profileblackandwhite

CREATIVE: Timothy Salter on his new piece for Revolutions-Reactions




The subject of revolution and the revolution of 1917 in particular can but evoke an ambivalent response; the balance between improving and worsening the plight of whole populations is so fine that a philosophical distance seems the only appropriate one for the commentator. Hence the texts in The blood-dimmed tide range from an impassioned cry for the downtrodden man in Markham’s The Man with the Hoe to the cynical quatrain of Yeats’s The Great Day. I purposely chose authors from a wide political and geographic spectrum: American, Anglo-Irish, Polish-British and Russian.

The texts are a combination of extracts from poems and political or philosophical statements. The blunt directness of the statements makes a stark contrast with the reflective and allusive nature of the poems. Accordingly the statements are set in a recitative-like manner interspersed with the more lyrical poem settings, a pattern that provides the structure of the whole piece.

Bowed by the weight of centuries he leans
Upon his hoe and gazes on the ground,
The emptiness of ages in his face,
And on his back the burden of the world.
Who made him dead to rapture and despair,
A thing that grieves not and that never hopes,
Stolid and stunned, a brother to the ox?
Who loosened and let down this brutal jaw?
Whose breath blew out the light within this brain?

[Edwin Markham, from The Man with the Hoe]

The scrupulous and the just, the noble, humane, and devoted natures; the unselfish and the intelligent may begin a movement – but it passes away from them. They are not the leaders of a revolution. They are its victims.

[Joseph Conrad]

What gulfs between him and the seraphim!
Slave of the wheel of labor, what to him
Are Plato and the swing of[the Pleiades?
What the long reaches of the peaks of song,
The rift of dawn, the reddening of the rose?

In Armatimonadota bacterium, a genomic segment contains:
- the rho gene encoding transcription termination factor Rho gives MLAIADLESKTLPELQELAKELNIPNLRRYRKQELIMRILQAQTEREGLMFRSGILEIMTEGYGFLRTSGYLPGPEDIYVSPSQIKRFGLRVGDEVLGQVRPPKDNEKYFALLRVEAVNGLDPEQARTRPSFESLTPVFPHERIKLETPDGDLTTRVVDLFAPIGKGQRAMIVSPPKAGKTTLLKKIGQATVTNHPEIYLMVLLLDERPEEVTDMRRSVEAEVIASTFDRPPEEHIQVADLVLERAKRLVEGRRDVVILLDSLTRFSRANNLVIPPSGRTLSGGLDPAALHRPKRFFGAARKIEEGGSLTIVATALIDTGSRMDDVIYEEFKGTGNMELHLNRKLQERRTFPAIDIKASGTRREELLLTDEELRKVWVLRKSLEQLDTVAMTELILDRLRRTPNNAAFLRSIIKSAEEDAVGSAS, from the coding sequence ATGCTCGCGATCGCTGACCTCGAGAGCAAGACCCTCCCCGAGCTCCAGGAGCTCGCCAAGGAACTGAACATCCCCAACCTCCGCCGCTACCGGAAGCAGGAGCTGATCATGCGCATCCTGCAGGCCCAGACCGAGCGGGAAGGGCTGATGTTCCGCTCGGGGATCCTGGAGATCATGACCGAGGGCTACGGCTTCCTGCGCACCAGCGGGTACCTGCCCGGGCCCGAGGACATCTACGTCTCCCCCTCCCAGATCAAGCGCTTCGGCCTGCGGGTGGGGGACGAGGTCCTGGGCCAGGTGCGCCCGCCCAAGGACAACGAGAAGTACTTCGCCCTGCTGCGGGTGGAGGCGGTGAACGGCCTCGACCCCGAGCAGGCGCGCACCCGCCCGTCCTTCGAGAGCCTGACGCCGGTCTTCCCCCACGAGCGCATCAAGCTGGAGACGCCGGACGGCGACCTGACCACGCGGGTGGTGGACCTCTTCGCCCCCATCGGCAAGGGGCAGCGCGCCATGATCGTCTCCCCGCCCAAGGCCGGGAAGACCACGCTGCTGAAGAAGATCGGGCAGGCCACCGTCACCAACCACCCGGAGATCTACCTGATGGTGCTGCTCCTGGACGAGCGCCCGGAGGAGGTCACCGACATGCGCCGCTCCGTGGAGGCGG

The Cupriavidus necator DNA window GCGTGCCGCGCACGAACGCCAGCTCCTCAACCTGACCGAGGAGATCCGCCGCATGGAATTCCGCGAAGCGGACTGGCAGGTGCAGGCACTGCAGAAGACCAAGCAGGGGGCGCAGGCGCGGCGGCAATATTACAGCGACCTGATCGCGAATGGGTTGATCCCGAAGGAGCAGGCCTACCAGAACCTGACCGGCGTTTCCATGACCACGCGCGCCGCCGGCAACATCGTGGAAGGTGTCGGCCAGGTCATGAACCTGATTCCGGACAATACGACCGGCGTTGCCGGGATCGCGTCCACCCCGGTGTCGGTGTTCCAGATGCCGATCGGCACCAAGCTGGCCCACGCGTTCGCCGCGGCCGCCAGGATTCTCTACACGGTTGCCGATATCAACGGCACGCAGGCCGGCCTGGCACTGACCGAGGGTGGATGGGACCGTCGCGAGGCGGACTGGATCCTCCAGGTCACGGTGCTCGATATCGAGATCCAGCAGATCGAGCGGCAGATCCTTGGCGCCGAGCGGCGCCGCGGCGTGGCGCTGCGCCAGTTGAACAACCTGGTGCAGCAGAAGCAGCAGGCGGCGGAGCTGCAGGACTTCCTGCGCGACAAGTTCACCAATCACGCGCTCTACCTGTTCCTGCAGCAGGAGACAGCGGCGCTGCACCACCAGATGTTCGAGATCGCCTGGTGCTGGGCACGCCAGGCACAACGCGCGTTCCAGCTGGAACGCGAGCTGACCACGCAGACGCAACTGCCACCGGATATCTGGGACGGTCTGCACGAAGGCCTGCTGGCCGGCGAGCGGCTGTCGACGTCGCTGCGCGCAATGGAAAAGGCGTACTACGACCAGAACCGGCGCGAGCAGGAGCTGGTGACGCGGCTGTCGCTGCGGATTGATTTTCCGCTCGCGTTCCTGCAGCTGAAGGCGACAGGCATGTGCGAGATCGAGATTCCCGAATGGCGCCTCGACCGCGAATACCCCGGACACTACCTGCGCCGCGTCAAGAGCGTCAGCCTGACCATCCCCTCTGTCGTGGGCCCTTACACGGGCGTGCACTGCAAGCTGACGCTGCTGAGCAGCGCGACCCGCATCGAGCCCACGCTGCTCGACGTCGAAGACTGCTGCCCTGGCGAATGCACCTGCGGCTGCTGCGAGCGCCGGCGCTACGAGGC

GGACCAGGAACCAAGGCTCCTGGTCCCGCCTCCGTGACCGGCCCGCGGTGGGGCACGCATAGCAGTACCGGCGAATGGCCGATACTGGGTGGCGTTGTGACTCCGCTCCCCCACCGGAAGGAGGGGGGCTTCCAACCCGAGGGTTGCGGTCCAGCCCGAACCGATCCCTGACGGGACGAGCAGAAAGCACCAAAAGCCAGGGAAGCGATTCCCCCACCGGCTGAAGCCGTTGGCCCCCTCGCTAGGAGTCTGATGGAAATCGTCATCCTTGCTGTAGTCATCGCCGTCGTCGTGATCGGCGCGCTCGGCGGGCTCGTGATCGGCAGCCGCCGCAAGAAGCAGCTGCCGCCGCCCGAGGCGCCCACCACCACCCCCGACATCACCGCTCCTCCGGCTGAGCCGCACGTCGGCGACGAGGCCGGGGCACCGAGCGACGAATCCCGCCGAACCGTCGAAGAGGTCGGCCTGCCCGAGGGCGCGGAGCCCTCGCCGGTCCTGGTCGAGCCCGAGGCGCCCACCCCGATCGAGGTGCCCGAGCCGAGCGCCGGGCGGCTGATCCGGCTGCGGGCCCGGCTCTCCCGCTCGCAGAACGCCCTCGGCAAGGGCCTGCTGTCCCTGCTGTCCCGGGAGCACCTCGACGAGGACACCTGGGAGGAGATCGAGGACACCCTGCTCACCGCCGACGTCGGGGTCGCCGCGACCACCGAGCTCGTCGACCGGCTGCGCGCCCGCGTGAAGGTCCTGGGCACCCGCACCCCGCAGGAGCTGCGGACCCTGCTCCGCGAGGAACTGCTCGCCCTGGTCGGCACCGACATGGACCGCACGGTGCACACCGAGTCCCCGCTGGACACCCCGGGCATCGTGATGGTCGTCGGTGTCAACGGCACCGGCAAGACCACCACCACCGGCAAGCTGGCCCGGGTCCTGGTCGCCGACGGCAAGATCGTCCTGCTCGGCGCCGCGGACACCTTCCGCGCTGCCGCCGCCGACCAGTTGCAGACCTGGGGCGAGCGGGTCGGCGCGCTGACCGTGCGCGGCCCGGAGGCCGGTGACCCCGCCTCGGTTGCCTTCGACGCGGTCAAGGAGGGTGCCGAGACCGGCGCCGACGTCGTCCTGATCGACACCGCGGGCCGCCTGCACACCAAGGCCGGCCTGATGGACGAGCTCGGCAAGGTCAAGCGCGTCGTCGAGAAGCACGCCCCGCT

Through this dread shape the suffering ages look;
Time’s tragedy is in that aching stoop;
Through this dread shape humanity betrayed,
Plundered, profaned and disinherited,
Cries protest to the Powers that made the world,
A protest that is also a prophecy.

[Edwin Markham, from The Man with the Hoe]

…nothing to lose but their chains…

[Vladimir Lenin]

The tree of liberty must be refreshed from time to time with the blood of patriots and tyrants. It is its natural manure.

[Thomas Jefferson]

Turning and turning in the widening gyre
The falcon cannot hear the falconer;
Things fall apart; the centre cannot hold;
Mere anarchy is loosed upon the world,
The blood-dimmed tide is loosed, and everywhere
The ceremony of innocence is drowned;
The best lack all conviction, while the worst
Are full of passionate intensity.

[William Butler Yeats, from The Second Coming]

Revolutions have never lightened the burden of tyranny. They have only shifted it to another shoulder.

[George Bernard Shaw, Man and Superman]

…nothing to lose but their chains…

Hurrah for revolution and more cannon-shot!
A beggar upon horseback lashes a beggar on foot.
Hurrah for revolution and cannon come again!
The beggars have changed places, but the lash goes on.

[Yeats, The Great Day]

…nothing to lose but their chains…

O masters, lords and rulers in all lands
How will the future reckon with this man?
How answer his brute question in that hour
When whirlwinds of rebellion shake all shores?
How will it be with kingdoms and with kings –
With those who shaped him to the thing he is –

When this dumb Terror shall rise to judge the world,
After the silence of the centuries?

[Edwin Markham, from The Man with the Hoe]

‘The blood-dimmed tide’ will be premiered at Kings Place on 16th February